Friday, December 29, 2017

On This Day.....

I woke up at 4:30 that morning. It didn’t seem strange to be up that early, I hadn’t been sleeping soundly for weeks. I headed for the dining room to check on Jillian and Steve.  Her bed had been moved downstairs, making getting around more manageable with Jillian’s wheelchair.

Oh…..Steve and I made quite the team! We had a routine that worked very well for us. I would stand behind the wheelchair to hold it steady, Steve would wrap his arms around Jillian’s chest, lift her up, while I’d quickly pull the wheelchair out of the way. He would then pivot her to the couch, or where ever we needed to go., and as Steve gently lowered  her down, I would lift her legs and get her into a comfortable position. Whew! We made it. And this went on throughout the day.

At night we used a monitor so I could hear Steve if he needed help during the night. Looking back, I really am amazed at how well we worked together. Jillian made it easy. She never complained.

Jillian’s breathing had changed the past couple of days. Slower, less breaths in between. It was frightening in a way. Unsettling. Maybe because I was hoping for that miracle.  But any change meant change.

I made myself a cup of coffee and walked outside to sit on the stairs of the back deck. It had snowed the night before. I sat down on the step, not feeling the cold through my pants.  It was so quiet.  Just sitting. Listening. Praying.

I heard the owl that morning, I knew there was some meaning behind the haunting call it made, but I didn’t know what it meant. But I do know there was some significance in hearing the owl during the weeks prior to that early December morning. When the owl was silent, I went back inside.

As if in slow motion, with no real thought, I drew a bath for myself. I wasn’t cold. I’m not sure why I felt the need to take a bath so early that morning.

After I was finished getting dressed and ready for the day, I headed back to the dining room and sat with Jillian. I listened to her breathing. It was different. I knew this morning was different.

I kissed her chubby cheek. I caressed her face. I ran my fingers through her hair. I held her hand and memorized every single detail. She had beautiful hands, long strong fingers. Beautiful, memorable hands. I couldn’t stop touching her. I wanted to fuse my life into hers.  My precious daughter- I would gladly have given my own life for hers. But it didn’t work out that way.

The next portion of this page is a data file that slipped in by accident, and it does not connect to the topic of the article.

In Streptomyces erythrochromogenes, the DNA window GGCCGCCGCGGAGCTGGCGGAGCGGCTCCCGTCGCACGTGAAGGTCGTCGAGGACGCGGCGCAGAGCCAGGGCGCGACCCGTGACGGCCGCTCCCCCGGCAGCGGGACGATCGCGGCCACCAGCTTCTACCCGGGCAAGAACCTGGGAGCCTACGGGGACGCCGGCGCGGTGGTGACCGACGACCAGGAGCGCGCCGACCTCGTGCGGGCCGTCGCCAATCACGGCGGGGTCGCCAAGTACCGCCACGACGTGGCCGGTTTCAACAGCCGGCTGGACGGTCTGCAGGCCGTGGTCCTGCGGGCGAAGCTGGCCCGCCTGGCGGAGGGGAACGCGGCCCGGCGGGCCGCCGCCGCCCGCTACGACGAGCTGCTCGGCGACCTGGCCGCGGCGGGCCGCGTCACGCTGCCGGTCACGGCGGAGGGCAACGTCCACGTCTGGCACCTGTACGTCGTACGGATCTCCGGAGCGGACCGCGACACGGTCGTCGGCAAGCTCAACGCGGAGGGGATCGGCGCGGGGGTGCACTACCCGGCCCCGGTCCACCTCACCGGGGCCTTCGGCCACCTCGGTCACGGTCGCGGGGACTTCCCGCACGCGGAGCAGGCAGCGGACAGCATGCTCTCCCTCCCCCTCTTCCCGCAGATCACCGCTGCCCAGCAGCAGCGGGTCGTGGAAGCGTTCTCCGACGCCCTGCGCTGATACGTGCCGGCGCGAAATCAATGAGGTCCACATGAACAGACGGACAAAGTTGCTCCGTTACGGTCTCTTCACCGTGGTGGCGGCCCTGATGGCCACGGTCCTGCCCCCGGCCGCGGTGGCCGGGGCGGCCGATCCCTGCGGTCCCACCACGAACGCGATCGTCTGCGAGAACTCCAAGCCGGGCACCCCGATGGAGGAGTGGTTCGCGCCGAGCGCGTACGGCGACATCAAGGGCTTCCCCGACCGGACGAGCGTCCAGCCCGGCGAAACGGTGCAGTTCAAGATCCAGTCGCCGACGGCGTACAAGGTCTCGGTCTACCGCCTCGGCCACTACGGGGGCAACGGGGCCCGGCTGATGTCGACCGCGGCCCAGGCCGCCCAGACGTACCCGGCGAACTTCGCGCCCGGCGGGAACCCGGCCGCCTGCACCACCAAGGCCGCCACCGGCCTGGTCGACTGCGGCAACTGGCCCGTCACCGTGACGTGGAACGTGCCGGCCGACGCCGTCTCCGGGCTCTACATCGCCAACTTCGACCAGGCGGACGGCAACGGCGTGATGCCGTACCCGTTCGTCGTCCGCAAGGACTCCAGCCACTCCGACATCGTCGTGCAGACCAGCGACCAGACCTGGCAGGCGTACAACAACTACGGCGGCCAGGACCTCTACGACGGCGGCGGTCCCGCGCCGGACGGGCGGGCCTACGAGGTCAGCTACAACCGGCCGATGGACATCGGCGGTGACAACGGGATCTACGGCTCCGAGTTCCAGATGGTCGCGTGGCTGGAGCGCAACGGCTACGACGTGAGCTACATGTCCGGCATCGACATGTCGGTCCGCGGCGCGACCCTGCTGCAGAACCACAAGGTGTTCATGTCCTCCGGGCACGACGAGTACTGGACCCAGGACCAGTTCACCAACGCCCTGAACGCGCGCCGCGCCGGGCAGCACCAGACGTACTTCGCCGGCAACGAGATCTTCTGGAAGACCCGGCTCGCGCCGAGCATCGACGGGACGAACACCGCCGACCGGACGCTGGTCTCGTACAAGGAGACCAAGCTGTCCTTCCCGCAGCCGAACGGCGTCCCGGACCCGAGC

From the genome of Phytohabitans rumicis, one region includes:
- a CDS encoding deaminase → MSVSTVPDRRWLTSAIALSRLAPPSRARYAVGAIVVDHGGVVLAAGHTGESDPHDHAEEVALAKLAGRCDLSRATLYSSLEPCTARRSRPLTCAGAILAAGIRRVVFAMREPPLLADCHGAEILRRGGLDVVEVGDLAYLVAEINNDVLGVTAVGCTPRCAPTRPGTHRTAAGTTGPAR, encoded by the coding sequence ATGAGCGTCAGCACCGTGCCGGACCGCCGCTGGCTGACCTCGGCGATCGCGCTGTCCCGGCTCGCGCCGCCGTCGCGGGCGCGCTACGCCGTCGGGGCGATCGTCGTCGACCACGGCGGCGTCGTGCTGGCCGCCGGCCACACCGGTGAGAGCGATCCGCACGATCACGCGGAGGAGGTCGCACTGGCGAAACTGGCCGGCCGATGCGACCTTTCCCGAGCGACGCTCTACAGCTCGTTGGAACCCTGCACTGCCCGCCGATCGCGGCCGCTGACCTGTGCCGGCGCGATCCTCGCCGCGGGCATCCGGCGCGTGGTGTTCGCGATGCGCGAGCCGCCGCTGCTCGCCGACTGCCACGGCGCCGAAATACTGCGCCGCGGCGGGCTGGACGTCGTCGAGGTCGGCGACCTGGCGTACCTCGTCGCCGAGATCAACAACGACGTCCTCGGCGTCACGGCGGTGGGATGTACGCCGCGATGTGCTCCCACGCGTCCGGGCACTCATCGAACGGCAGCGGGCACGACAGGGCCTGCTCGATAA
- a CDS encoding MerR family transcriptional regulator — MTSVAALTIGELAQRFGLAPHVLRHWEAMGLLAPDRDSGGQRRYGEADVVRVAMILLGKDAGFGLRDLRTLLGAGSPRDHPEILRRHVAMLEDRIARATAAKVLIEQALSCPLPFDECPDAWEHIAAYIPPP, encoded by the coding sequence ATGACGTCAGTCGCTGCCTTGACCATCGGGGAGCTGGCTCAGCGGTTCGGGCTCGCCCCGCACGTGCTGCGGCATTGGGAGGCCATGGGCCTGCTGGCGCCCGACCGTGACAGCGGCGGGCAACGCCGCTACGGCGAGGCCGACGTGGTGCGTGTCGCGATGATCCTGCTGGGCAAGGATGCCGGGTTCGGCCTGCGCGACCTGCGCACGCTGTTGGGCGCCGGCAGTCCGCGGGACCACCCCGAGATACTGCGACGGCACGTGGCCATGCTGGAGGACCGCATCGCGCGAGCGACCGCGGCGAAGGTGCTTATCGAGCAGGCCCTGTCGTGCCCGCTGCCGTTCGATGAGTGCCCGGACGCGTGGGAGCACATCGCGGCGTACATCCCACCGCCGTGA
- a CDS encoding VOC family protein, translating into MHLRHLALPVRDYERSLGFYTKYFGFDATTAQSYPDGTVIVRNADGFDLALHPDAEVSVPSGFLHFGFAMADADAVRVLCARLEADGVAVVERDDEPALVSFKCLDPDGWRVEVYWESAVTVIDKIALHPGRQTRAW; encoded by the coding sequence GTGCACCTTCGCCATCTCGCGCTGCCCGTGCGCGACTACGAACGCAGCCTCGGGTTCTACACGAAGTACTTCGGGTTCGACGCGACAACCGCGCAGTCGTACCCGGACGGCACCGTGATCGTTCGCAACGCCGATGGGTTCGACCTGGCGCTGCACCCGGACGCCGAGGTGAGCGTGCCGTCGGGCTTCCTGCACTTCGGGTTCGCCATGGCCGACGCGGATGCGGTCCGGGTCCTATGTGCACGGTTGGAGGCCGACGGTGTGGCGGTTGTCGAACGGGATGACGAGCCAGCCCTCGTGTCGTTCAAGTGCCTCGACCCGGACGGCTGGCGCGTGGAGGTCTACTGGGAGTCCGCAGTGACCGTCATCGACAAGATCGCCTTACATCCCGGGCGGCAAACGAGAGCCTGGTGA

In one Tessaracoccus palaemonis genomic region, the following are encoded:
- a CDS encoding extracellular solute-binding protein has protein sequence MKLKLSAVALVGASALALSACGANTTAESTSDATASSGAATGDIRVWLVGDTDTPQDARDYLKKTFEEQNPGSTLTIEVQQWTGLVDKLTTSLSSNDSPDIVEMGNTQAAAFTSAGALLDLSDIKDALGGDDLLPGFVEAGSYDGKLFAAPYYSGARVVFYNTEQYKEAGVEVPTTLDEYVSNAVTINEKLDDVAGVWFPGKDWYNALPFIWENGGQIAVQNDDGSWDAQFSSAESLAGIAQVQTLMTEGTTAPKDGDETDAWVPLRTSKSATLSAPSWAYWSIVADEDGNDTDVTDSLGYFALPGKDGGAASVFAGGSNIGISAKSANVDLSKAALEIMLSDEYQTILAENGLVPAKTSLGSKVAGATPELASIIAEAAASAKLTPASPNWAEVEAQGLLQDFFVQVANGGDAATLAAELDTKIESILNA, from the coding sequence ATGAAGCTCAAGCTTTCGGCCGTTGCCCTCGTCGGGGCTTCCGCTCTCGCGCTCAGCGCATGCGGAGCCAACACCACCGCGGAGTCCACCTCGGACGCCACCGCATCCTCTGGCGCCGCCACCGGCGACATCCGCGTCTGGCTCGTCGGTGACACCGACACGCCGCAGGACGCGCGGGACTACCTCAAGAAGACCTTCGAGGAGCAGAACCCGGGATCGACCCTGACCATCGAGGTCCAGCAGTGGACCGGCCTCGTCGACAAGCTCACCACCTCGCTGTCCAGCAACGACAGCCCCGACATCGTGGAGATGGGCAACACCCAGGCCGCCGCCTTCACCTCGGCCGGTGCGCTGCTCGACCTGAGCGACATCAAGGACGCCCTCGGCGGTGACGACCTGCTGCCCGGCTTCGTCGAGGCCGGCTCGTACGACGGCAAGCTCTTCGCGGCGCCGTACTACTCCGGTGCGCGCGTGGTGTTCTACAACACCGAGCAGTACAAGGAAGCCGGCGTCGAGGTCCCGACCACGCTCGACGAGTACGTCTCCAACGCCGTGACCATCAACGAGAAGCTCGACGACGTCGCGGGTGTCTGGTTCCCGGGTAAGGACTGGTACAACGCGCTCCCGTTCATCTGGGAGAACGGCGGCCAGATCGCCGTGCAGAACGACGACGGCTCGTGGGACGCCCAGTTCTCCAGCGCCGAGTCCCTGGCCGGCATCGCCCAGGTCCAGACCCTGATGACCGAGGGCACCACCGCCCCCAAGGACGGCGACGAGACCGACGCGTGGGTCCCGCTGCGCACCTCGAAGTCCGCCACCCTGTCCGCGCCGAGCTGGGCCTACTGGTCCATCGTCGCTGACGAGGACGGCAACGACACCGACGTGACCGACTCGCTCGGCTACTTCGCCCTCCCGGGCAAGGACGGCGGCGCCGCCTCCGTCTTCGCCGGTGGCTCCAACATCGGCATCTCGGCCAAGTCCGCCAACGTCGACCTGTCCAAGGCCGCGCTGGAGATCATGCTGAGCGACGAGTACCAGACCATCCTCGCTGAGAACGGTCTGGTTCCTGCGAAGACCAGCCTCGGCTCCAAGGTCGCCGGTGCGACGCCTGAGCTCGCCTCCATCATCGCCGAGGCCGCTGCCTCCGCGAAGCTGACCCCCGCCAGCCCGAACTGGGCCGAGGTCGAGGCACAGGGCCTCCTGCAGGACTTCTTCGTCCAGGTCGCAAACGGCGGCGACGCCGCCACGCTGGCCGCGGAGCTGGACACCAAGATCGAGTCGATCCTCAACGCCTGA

Jillian’s last breaths are forever branded into my soul. I hear them when I lay my head down at night. Five years later, I hear her last breaths. She has fused her life into mine.

So, as I look back and remember that last morning, Jillian’s last day on earth, I contemplate what I’ve learned since that day:
  • Grief has no rules, no boundary’s, and will last a lifetime.
  • You are not alone. But in the end, you do grieve alone. You do it your own way. And that’s perfect for you.
  • Do the work. If you have a Jillian day, embrace it.
  • Never listen to what others try and tell you when it comes to how you should be feeling, when you should be feeling or what you should be doing. It’s not about them. It’s about you.

  • You are not the same person. That’s okay. You will learn to accept this new person and love her/him. And so will everyone else. Be true to your new self.
  • Love on your loved ones.
  • Grab your puppies.
  • Get a chicken.
  • Run.
  • Love wins. It forever wins.
  • And always remember… Psalms 46-10 “Be Still and Know that I am God”.
 In loving memory of our beloved Jillian Marie Hayes Wagner-09/24/1989-12/29/2012

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